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Will PG&E give rebates for old air conditioners?

PG&E CEO Pete Darbee speaks out on energy efficiency, solar power and nuclear. He likes them all.

That ancient, inefficient heating/air conditioning system in your building might be worth something someday.

Pacific Gas & Electric CEO Pete Darbee said in a briefing with reporters Tuesday that the utility is working with government officials to see if there is a way to create a fund that gives building owners financial incentives to replace old compressors, pumps, and other building equipment with new, energy-efficient versions.

Building owners want to get rid of this old equipment, he explained, but the capital requirements are a big hurdle. The program could be structured in a way so that it could be funded partly through the utility bills paid by the customer.

The program would, in some sense, be similar to the residential energy rebate programs PG&E has run for years. Under those, PG&E gives cash rebates to homeowners who replace old washers and dryers with new ones. The utility has also underwritten programs to get consumers to replace incandescent bulbs with energy-efficient compact fluorescent bulbs.

Energy efficiency is the top priority in PG&E's effort to reduce greenhouse gas emissions. For one thing, energy conservation is less taxing on the environment than even getting more power from renewable sources of energy like solar panels.

Energy efficiency is also far cheaper. Technology for energy efficiency costs about 3 to 4 cents per kilowatt-hour, Darbee said. Harvesting energy from a renewable resource might cost 10 to 15 cents a kilowatt-hour or more. Rooftop solar panels have historically hovered around 40 cents a kilowatt-hour, he said. Energy efficiency standards implemented in California in the '70s also show that the programs work--energy consumption per capita has stayed relatively stable in the state since then but have risen substantially in other parts of the nation. Efficiency allowed California not to build 24 power plants in the last 35 years, he argued.

"The fact that you don't use power is the best strategy," he said.

Darbee, who has helped put PG&E at the forefront of greening utilities, spoke at length on a number of topics. Here are some of the highlights.

--PG&E is examining ways it can own its own solar thermal plants. Solar thermal plants--large, sprawling complexes that generate megawatts' worth of electricity from heat from the sun--are far more cost-effective than solar rooftop panels. "With solar farms, you can get down to 10 cents a kilowatt-hour," he said.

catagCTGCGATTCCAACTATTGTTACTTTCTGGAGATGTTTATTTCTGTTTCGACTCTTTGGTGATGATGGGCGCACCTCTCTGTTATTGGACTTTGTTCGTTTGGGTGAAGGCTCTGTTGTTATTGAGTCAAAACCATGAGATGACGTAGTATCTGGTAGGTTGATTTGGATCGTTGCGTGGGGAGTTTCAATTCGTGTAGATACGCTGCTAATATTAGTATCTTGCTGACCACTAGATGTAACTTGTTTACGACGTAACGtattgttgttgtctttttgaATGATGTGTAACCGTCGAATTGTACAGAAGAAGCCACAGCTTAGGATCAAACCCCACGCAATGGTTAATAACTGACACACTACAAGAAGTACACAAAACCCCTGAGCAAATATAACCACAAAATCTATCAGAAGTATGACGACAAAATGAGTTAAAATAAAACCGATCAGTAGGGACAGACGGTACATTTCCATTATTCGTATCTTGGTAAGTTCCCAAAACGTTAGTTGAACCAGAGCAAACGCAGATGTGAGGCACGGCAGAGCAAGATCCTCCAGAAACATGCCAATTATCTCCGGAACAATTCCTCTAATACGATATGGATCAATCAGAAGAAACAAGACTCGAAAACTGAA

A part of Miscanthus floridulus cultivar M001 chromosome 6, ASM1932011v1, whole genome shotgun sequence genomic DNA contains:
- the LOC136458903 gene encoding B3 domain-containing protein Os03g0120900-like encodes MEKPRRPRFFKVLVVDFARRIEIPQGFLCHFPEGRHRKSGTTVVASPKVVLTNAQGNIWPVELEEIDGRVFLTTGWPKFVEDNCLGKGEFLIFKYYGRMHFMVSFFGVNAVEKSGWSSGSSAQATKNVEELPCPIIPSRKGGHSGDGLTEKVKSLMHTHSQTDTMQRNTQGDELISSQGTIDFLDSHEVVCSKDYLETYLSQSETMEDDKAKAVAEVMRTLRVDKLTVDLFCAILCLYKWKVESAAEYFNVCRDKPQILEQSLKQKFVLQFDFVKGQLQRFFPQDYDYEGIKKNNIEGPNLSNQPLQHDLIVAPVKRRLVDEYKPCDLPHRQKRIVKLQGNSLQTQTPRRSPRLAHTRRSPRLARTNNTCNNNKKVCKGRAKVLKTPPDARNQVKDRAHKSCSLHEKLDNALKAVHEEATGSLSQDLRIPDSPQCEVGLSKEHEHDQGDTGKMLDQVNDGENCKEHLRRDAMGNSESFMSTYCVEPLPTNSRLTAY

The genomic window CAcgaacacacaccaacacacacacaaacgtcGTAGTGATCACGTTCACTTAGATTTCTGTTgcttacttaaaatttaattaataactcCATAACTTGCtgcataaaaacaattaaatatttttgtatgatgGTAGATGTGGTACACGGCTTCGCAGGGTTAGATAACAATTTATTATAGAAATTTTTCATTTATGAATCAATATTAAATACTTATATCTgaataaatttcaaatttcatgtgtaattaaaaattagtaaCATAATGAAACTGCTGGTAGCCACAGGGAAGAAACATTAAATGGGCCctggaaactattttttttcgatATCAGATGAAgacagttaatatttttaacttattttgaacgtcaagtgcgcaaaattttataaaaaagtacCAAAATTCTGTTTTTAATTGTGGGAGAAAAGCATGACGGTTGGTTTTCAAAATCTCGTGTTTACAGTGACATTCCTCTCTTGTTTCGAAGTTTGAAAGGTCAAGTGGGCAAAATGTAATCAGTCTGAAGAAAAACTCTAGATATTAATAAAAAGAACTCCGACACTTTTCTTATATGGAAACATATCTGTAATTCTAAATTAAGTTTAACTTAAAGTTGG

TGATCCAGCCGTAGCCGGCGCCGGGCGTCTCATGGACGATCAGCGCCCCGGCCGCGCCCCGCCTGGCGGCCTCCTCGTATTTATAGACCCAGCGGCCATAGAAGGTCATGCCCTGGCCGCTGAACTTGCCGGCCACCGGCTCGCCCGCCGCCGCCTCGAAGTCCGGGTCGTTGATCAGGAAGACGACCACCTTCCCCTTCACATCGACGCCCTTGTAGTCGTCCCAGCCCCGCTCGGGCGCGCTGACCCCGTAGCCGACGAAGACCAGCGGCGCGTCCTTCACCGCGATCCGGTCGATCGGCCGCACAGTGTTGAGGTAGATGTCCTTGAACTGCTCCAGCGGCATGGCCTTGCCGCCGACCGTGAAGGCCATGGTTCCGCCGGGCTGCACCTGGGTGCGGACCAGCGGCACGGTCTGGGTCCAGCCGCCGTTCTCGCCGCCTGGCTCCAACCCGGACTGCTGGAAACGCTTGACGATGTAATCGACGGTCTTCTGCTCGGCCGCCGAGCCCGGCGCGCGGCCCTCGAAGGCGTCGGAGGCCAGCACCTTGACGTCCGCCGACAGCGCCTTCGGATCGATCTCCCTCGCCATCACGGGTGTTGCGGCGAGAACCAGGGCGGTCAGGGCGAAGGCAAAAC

Technically, PG&E can build a solar thermal plant now, but it wouldn't qualify for the investment or production credits. That would put PG&E at a 30 percent cost disadvantage. Thus, if it can get that law changed, PG&E might build its own plant. Right now, the utility signs contracts to buy solar thermal-generated power from third-party companies like BrightSource Energy.

Why would it want to build and own solar plants? Solar thermal plants cost millions of dollars, and the start-ups trying to build them don't have the same capital as a major utility. A hiccup in the regulations or electricity demand could become a terminal setback for a start-up. PG&E could ride out such storms.

--He's not wild about a California ballot initiative to get 50 percent of the state's power from renewable sources. "There may be a time when 50 percent seems reasonable, but right now it seems too far out of reach," he said. Nonetheless, it could be possible to raise it from the current 20 percent level to 33 percent in the future. It depends on the state of renewables and the transmission grid.

--Nuclear power will likely make a comeback in the U.S., but the resurgence mostly might occur in the Southeast and other regions where renewables don't work as well. Besides, resistance among segments of California's population could make it difficult to build more nuclear plants there.

"Demand for power is so great in the U.S. that nuclear should play a role," he said.

--Plug-in hybrids could help promote wind power. A lot of wind power gets generated at night, but since few are awake to use it, it goes to waste. With plug-ins, that power could be used to recharge batteries. The utility is also working with Google and others on technology that would identify cars on the grid. With this, drivers could plug in their cars at work, and then sell power stored on their batteries back to the utility for peak prices. You'd buy at night when power is cheap and sell it in the day when it's expensive.

--He likes the idea of wave power, but building something that can survive the ocean won't be easy, "How do these technologies hold up in the Pacific when things get really nasty?" he posed. "What is clear is that you have constant motion in the ocean."

Correction: This story was corrected to reflect the day the briefing was held. It was Tuesday, April 30.